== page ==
Thursday 2 February 2017

A Discovering Diamonds Review of: THE MURMUR OF MASKS by Catherine Kullmann

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Early 19th Century
England and Belgium

Olivia Frobisher is a teenage girl when her mother dies suddenly. With her father and brother both at sea, she is taken in by her uncle who, almost immediately, arranges a marriage to an eminent botanist, 'Rambling' Jack Rembleton. It is a marriage of convenience for all parties concerned: Rembleton needs heirs, Olivia needs security and her uncle needs to do his best for her. But Jack is not all he seems and spends most of his time away from her. In the meantime, Olivia is introduced to Luke Fitzmaurice, a younger man than Jack, and with a reputation for the ladies.

Ten years later and Olivia has three children whom she loves, but she is having some regrets about her marriage: Jack has done his duty and has left for Europe on another expedition with his partner, Bart Wilkins. At a masked ball, Olivia, disguised as a Greek muse, meets Luke again. He seduces her – or does she seduce him? He is unaware of her identity, but she is fully aware of his. Olivia, at last, finds the meaning of love – but she is trapped. Two important things happen then (no spoilers) and the lovers are thrown together near to the front line of Waterloo.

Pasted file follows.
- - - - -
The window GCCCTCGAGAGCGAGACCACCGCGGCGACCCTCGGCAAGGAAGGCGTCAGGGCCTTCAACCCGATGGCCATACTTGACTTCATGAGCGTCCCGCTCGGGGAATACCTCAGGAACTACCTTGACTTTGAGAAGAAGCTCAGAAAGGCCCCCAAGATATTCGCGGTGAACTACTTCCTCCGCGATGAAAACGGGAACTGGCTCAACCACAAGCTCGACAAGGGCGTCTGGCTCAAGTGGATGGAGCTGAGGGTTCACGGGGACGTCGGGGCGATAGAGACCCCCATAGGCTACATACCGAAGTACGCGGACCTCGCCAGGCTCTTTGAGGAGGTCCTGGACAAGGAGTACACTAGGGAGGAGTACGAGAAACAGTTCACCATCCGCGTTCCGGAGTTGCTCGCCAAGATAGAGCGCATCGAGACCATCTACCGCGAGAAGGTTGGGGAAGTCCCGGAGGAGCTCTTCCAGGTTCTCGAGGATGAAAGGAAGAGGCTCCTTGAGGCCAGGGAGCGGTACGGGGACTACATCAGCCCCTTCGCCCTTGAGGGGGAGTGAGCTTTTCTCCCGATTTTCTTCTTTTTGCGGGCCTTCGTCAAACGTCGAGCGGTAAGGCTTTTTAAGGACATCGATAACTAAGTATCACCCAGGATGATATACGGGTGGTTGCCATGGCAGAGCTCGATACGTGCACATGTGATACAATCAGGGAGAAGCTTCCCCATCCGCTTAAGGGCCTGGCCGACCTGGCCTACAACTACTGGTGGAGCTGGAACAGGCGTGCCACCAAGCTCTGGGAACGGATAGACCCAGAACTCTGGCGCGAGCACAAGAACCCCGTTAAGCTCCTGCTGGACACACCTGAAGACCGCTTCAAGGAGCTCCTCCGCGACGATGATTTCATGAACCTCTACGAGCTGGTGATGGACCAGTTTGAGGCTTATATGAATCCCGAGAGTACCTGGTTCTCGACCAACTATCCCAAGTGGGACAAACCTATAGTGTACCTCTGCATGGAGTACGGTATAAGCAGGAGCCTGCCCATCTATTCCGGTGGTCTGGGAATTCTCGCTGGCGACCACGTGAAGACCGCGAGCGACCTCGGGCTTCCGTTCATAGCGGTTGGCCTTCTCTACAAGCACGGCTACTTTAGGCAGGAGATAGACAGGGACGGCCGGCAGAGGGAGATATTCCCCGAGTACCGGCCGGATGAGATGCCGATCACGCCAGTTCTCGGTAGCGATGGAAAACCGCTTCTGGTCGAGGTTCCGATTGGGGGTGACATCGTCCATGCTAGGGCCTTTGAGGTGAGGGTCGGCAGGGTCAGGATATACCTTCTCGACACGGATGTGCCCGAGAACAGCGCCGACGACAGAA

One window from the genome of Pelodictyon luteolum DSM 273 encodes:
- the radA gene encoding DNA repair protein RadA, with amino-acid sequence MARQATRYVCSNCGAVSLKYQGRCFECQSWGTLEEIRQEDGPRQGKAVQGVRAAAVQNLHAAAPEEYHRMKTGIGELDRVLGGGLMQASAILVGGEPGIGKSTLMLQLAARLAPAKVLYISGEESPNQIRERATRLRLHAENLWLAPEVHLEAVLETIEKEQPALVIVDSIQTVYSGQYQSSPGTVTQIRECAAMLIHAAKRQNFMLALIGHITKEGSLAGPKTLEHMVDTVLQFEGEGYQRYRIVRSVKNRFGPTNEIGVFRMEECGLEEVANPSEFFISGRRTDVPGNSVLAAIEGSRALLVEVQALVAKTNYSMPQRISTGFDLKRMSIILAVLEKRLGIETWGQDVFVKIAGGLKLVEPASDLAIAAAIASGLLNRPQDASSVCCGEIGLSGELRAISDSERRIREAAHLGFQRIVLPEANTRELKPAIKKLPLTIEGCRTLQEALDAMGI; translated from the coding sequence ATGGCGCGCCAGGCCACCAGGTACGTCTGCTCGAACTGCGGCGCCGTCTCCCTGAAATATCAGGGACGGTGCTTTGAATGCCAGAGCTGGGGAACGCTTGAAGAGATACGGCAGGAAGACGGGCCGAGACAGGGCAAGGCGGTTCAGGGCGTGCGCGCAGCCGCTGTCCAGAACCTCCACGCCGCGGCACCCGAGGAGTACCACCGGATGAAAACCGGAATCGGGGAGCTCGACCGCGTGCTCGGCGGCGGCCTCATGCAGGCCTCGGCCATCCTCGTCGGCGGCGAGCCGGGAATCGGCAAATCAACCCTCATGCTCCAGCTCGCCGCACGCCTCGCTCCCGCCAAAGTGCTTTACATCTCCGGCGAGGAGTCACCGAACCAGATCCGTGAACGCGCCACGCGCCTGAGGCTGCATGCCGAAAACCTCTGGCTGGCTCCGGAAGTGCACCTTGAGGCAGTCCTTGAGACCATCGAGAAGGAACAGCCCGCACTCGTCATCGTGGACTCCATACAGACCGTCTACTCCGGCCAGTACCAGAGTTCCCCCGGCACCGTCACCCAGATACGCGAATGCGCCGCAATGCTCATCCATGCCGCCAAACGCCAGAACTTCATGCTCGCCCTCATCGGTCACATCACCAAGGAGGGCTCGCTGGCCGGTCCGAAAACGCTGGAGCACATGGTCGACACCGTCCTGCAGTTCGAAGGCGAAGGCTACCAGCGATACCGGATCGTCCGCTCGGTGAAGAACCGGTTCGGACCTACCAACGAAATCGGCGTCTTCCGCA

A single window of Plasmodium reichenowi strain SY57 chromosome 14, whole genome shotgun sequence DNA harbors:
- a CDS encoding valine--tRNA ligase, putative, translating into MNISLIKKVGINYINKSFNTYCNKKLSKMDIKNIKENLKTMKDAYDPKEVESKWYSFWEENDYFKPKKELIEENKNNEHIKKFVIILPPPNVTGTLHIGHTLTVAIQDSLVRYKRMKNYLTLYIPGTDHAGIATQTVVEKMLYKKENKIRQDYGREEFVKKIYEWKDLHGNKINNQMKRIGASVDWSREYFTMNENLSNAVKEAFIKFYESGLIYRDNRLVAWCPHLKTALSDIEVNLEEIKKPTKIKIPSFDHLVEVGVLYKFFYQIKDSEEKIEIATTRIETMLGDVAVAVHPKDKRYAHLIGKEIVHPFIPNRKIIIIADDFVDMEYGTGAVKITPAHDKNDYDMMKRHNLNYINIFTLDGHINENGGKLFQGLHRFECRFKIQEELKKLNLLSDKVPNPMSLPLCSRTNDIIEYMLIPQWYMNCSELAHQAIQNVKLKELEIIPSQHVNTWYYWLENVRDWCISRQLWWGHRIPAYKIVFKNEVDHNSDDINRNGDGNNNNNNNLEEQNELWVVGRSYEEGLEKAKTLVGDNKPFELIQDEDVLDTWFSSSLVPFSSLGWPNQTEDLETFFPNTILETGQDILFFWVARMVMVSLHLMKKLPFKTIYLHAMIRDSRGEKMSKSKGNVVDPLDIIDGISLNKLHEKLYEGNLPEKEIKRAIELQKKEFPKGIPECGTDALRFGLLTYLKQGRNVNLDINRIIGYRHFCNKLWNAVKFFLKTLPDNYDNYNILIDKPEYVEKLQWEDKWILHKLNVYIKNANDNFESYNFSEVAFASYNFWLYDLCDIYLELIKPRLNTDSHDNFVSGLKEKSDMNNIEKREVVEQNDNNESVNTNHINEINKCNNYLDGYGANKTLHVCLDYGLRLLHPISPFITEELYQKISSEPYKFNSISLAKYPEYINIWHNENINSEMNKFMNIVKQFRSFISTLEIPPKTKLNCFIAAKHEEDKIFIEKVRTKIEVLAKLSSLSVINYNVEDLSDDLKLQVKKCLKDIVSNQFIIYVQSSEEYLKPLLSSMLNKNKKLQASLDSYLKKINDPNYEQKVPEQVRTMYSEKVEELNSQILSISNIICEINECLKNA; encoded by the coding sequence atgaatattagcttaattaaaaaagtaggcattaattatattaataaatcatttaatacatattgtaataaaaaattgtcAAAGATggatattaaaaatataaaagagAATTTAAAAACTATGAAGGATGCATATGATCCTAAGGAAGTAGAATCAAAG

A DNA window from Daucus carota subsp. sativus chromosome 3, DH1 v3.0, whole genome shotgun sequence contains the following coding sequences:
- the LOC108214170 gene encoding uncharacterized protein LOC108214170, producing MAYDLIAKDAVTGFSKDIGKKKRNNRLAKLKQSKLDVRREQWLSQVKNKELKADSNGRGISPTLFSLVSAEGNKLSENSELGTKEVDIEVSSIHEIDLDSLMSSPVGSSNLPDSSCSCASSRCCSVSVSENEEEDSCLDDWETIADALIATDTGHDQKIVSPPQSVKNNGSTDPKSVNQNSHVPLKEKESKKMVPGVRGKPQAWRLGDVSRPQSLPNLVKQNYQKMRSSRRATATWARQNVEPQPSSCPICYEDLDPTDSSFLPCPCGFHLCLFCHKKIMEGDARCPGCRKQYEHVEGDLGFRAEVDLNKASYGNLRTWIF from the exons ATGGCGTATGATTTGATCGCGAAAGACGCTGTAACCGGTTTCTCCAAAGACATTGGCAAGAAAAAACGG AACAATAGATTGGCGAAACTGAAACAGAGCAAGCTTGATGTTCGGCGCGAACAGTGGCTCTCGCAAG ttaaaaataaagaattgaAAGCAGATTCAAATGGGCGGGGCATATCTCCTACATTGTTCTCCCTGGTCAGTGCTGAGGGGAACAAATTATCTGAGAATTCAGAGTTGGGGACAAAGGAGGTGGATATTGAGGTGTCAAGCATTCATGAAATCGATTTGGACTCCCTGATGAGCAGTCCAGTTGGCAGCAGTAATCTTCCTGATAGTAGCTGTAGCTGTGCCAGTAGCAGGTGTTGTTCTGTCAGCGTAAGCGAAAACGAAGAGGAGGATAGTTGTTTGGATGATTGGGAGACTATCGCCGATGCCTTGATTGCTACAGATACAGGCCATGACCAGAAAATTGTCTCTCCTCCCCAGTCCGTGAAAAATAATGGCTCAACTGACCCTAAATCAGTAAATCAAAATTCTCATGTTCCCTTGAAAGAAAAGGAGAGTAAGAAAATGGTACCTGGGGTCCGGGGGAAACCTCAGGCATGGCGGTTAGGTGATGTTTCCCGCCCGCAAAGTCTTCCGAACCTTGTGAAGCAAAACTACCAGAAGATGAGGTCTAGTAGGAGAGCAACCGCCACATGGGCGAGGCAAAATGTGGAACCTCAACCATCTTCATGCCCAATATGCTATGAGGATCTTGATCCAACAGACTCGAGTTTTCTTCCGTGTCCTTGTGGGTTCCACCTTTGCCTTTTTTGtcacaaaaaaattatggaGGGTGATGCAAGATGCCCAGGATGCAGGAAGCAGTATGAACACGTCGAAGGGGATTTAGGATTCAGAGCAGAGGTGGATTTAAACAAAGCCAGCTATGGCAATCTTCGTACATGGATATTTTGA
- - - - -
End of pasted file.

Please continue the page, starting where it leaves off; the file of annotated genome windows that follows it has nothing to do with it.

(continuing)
This is a good story, well told, full of the type of dialogue that we expect from those days and, apart from one or two minor 'niggles' I quite enjoyed it. The cover – a reproduction of a well-known painting - I thought dull at first, but as I read on, the expression of boredom and quandary on the face of the subject perfectly mirrored the troubles of Olivia. I am happy to recommend The Murmur of Masks to fans of the Romance genre.

© Richard Tearle 

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